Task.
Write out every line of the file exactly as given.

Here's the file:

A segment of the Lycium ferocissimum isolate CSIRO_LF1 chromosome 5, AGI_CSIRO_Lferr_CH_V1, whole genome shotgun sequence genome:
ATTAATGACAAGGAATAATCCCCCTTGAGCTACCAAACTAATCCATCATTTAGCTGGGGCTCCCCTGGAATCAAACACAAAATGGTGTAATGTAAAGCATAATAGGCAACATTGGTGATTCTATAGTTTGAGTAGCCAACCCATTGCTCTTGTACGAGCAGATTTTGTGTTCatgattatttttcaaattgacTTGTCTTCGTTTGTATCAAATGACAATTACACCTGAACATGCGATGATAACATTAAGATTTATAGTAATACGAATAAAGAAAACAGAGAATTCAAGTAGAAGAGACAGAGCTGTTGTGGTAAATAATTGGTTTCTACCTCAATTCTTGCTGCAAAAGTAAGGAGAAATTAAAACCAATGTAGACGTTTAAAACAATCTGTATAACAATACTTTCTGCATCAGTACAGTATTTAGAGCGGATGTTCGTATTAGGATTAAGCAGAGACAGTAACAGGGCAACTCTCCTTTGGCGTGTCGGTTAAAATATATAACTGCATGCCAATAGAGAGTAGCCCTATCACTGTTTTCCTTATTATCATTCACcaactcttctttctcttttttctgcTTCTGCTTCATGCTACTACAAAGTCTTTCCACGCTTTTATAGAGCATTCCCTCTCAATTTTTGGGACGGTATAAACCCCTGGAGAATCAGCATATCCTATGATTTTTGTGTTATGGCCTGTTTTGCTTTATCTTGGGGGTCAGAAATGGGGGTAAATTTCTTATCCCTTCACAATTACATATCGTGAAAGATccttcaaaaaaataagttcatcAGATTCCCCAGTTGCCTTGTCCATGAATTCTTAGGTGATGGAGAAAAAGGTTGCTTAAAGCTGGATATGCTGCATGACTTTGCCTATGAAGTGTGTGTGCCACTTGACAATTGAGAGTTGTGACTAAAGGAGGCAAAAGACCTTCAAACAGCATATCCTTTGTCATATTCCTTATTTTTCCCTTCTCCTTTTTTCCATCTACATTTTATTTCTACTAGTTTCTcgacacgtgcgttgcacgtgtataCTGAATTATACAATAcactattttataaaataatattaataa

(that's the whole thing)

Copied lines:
A segment of the Lycium ferocissimum isolate CSIRO_LF1 chromosome 5, AGI_CSIRO_Lferr_CH_V1, whole genome shotgun sequence genome:
ATTAATGACAAGGAATAATCCCCCTTGAGCTACCAAACTAATCCATCATTTAGCTGGGGCTCCCCTGGAATCAAACACAAAATGGTGTAATGTAAAGCATAATAGGCAACATTGGTGATTCTATAGTTTGAGTAGCCAACCCATTGCTCTTGTACGAGCAGATTTTGTGTTCatgattatttttcaaattgacTTGTCTTCGTTTGTATCAAATGACAATTACACCTGAACATGCGATGATAACATTAAGATTTATAGTAATACGAATAAAGAAAACAGAGAATTCAAGTAGAAGAGACAGAGCTGTTGTGGTAAATAATTGGTTTCTACCTCAATTCTTGCTGCAAAAGTAAGGAGAAATTAAAACCAATGTAGACGTTTAAAACAATCTGTATAACAATACTTTCTGCATCAGTACAGTATTTAGAGCGGATGTTCGTATTAGGATTAAGCAGAGACAGTAACAGGGCAACTCTCCTTTGGCGTGTCGGTTAAAATATATAACTGCATGCCAATAGAGAGTAGCCCTATCACTGTTTTCCTTATTATCATTCACcaactcttctttctcttttttctgcTTCTGCTTCATGCTACTACAAAGTCTTTCCACGCTTTTATAGAGCATTCCCTCTCAATTTTTGGGACGGTATAAACCCCTGGAGAATCAGCATATCCTATGATTTTTGTGTTATGGCCTGTTTTGCTTTATCTTGGGGGTCAGAAATGGGGGTAAATTTCTTATCCCTTCACAATTACATATCGTGAAAGATccttcaaaaaaataagttcatcAGATTCCCCAGTTGCCTTGTCCATGAATTCTTAGGTGATGGAGAAAAAGGTTGCTTAAAGCTGGATATGCTGCATGACTTTGCCTATGAAGTGTGTGTGCCACTTGACAATTGAGAGTTGTGACTAAAGGAGGCAAAAGACCTTCAAACAGCATATCCTTTGTCATATTCCTTATTTTTCCCTTCTCCTTTTTTCCATCTACATTTTATTTCTACTAGTTTCTcgacacgtgcgttgcacgtgtataCTGAATTATACAATAcactattttataaaataatattaataa